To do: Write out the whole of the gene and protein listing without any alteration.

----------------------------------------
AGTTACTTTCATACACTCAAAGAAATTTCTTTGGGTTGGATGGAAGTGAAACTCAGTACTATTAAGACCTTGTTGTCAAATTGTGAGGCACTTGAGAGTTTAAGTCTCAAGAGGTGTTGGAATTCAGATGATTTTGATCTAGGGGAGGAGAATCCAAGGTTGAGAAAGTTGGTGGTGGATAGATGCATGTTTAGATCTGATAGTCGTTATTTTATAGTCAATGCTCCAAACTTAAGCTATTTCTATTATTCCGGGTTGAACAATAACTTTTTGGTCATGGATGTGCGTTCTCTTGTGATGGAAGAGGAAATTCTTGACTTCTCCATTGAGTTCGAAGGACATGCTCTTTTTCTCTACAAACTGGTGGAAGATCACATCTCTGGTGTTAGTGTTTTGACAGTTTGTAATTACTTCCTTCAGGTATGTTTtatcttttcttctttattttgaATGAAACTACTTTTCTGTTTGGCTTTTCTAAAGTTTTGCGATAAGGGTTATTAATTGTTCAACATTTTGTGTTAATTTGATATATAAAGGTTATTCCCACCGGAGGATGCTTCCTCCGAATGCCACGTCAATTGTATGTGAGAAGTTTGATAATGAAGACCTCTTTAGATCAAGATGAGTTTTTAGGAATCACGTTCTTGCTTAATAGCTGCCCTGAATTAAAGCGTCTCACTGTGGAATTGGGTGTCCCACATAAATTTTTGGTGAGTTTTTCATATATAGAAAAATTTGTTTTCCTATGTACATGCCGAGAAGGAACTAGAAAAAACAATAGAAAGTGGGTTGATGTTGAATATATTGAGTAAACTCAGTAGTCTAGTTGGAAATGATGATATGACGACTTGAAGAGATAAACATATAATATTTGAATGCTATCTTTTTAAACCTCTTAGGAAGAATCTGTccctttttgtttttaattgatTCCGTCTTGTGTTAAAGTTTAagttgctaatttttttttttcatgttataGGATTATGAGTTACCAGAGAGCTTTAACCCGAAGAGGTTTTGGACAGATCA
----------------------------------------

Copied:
AGTTACTTTCATACACTCAAAGAAATTTCTTTGGGTTGGATGGAAGTGAAACTCAGTACTATTAAGACCTTGTTGTCAAATTGTGAGGCACTTGAGAGTTTAAGTCTCAAGAGGTGTTGGAATTCAGATGATTTTGATCTAGGGGAGGAGAATCCAAGGTTGAGAAAGTTGGTGGTGGATAGATGCATGTTTAGATCTGATAGTCGTTATTTTATAGTCAATGCTCCAAACTTAAGCTATTTCTATTATTCCGGGTTGAACAATAACTTTTTGGTCATGGATGTGCGTTCTCTTGTGATGGAAGAGGAAATTCTTGACTTCTCCATTGAGTTCGAAGGACATGCTCTTTTTCTCTACAAACTGGTGGAAGATCACATCTCTGGTGTTAGTGTTTTGACAGTTTGTAATTACTTCCTTCAGGTATGTTTtatcttttcttctttattttgaATGAAACTACTTTTCTGTTTGGCTTTTCTAAAGTTTTGCGATAAGGGTTATTAATTGTTCAACATTTTGTGTTAATTTGATATATAAAGGTTATTCCCACCGGAGGATGCTTCCTCCGAATGCCACGTCAATTGTATGTGAGAAGTTTGATAATGAAGACCTCTTTAGATCAAGATGAGTTTTTAGGAATCACGTTCTTGCTTAATAGCTGCCCTGAATTAAAGCGTCTCACTGTGGAATTGGGTGTCCCACATAAATTTTTGGTGAGTTTTTCATATATAGAAAAATTTGTTTTCCTATGTACATGCCGAGAAGGAACTAGAAAAAACAATAGAAAGTGGGTTGATGTTGAATATATTGAGTAAACTCAGTAGTCTAGTTGGAAATGATGATATGACGACTTGAAGAGATAAACATATAATATTTGAATGCTATCTTTTTAAACCTCTTAGGAAGAATCTGTccctttttgtttttaattgatTCCGTCTTGTGTTAAAGTTTAagttgctaatttttttttttcatgttataGGATTATGAGTTACCAGAGAGCTTTAACCCGAAGAGGTTTTGGACAGATCA